Alcoholism and baseball have a long association, although excessive drinking by MLB players is probably not any more prevalent than it is in the general population. But like any other group of celebrities, MLB players achieve notorious status if found drinking too much in public.
Babe Ruth was known to indulge quite heavily, although it is questionable whether or not he should be considered an alcoholic. Mickey Mantle, one of the men who succeeded the Bambino as a primary New York Yankees slugger, was an alcoholic during his playing days and long after. Although Mantle sought help in his later years, he suffered from liver disease caused by his drinking and died in 1995 at the Baylor University Medical Center in Dallas two months after receiving a liver transplant.
One of Mantle's long-time drinking buddies and a Yankee teammate, Billy Martin, was killed on Christmas Day 1989, in a one-car accident in upstate New York. Martin was a passenger in the pickup driven by his friend, William Reedy, who survived the accident. Both men had been drinking heavily prior to the accident, according to witnesses and forensic tests.
Don Newcombe of the Brooklyn and Los Angeles Dodgers, who is now 84, and Ryne Duren, a Yankee relief hurler who is 81, were pitching in MLB when Mantle and Martin played. Both of these big, hard throwing right handers had their careers shortened -considerably because they drank too much. But each of these recovering alcoholics has been sober for more than 40 years, and each spent his life after baseball helping other alcoholics in various programs for youth and professional athletes.
The St. Louis Cardinals were owned by August Busch of the Anheuser-Busch Brewery, 1953-1989, and then by the brewery company itself until 1996. The team plays its home games in Busch Stadium in St. Louis and its primary radio and TV sponsor is Budweiser beer, which is produced at the Anheuser-Busch breweries across the nation.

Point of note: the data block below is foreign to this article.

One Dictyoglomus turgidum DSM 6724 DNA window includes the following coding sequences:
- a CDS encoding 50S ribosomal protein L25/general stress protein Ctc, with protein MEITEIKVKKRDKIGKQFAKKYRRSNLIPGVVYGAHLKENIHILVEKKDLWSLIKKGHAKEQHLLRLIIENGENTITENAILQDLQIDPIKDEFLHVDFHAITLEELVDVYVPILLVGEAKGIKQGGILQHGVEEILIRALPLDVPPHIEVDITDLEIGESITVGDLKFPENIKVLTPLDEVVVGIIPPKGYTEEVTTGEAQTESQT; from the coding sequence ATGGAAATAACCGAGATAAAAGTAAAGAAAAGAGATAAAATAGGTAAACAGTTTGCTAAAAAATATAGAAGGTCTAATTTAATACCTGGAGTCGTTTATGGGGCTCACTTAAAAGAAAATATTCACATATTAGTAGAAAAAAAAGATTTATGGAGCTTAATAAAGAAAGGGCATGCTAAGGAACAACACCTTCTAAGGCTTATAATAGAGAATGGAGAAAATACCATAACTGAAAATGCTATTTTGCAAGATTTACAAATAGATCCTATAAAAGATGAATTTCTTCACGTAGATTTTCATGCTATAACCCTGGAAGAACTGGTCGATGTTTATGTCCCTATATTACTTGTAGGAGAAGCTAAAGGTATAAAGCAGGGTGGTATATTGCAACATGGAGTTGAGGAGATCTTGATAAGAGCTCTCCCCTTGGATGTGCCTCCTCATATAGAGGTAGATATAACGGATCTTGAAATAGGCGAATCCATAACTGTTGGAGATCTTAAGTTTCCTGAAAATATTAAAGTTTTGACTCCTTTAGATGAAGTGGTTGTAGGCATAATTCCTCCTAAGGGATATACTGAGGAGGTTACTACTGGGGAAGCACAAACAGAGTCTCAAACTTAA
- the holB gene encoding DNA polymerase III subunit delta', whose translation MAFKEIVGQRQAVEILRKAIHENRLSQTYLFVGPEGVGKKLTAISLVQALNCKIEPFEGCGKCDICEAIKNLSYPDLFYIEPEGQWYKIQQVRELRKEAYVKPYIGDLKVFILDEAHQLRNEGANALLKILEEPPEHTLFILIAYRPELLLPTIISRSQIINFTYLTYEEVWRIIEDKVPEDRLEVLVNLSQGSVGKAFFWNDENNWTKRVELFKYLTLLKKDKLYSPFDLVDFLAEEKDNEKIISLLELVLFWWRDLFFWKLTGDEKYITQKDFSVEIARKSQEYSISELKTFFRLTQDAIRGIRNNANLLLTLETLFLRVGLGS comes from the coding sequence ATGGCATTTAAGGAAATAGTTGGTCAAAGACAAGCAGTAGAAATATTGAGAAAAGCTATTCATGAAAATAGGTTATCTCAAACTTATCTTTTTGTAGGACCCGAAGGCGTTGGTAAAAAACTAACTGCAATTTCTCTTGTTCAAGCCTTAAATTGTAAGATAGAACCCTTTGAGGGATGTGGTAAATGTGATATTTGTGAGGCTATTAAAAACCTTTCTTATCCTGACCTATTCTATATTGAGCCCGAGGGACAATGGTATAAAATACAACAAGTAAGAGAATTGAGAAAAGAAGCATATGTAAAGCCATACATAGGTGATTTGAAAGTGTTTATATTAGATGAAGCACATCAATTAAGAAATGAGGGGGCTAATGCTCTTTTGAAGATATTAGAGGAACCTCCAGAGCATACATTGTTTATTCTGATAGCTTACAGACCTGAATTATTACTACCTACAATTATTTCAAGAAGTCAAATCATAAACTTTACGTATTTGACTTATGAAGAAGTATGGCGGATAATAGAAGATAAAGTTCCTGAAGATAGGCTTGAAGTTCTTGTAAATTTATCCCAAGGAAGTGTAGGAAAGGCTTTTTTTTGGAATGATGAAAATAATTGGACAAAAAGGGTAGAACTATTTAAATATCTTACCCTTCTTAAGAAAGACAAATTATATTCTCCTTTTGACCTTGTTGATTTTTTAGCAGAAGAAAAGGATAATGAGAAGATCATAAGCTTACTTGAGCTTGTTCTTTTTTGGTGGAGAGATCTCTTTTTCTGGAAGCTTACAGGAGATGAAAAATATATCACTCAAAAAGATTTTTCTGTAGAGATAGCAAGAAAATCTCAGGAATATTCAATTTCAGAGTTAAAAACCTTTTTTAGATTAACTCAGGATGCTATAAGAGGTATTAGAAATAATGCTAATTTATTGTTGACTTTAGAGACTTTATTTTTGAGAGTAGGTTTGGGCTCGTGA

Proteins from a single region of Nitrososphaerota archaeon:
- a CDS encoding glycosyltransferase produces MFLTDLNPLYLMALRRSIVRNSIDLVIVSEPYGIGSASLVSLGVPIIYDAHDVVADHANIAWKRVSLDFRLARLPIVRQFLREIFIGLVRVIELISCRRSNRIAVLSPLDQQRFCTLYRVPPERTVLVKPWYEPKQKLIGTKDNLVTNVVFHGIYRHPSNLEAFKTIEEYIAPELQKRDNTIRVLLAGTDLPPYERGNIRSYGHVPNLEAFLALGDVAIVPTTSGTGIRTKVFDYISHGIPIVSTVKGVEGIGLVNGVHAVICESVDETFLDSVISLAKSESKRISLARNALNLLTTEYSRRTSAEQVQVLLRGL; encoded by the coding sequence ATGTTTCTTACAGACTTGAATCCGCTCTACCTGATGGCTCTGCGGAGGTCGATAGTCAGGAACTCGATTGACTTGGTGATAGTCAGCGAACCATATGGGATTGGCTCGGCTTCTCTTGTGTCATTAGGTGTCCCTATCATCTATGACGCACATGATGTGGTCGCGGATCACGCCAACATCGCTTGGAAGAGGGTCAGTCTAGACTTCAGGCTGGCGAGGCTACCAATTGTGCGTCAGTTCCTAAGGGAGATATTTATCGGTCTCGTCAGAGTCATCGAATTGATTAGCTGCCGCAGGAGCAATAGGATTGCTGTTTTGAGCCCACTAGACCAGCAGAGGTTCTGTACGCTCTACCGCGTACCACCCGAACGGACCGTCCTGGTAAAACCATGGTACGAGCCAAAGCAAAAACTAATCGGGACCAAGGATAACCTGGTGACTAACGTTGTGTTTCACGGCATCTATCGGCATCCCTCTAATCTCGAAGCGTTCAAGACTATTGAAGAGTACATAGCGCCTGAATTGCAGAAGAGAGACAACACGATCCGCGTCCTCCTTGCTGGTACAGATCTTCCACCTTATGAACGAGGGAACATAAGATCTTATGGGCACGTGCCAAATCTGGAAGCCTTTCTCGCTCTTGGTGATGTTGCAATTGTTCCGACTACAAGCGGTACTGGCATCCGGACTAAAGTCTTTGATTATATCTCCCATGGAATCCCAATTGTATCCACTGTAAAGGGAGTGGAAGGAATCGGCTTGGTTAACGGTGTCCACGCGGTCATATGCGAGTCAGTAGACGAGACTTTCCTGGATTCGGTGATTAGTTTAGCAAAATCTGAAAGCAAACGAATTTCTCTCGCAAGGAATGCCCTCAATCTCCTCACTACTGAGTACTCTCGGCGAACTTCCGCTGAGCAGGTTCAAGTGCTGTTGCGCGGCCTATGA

Three years ago, two serious drunk driving incidents marred the team's image, including the death while driving drunk of the Cardinals' 29-year-old relief pitcher, Josh Hancock.
First, the Cardinals' -manager, Tony LaRussa, was arrested in Florida in March 2007 for DUI. Fort Lauderdale police found him asleep at the wheel of his car at a stop light with the engine running and his foot on the brake. Police became suspicious because the traffic light turned green a few times and LaRussa remained in place.
Only a month later, Josh Hancock was killed when the SUV he was driving ran into the rear of a flatbed tow truck about 12:30 a.m., April 29, 2007. He was intoxicated, according to police, who reported his blood-alcohol level was 0.157, about twice the legal limit for Missouri.
Tony LaRussa pleaded guilty in Palm Beach County Court in November 2007. He received a $250 fine and was sentenced to one year of probation and 50 hours of community service.
A few MLB teams have barred alcoholic beverages from locker rooms since some of these recent incidents involving drunken driving hit baseball. This is a particularly sound idea for the home team locker room because players -usually drive their own cars to their home stadium. While on the road, players are bused to and from the stadium and hotel.
Should the Texas Rangers beat the New York Yankees in the current ALCS, it will be a good and safe thing to once again see Canada Dry replace Dom Perignon.
Gordon White served 43 years as a sports reporter for The New York Times. His email is email@example.com.
More like this story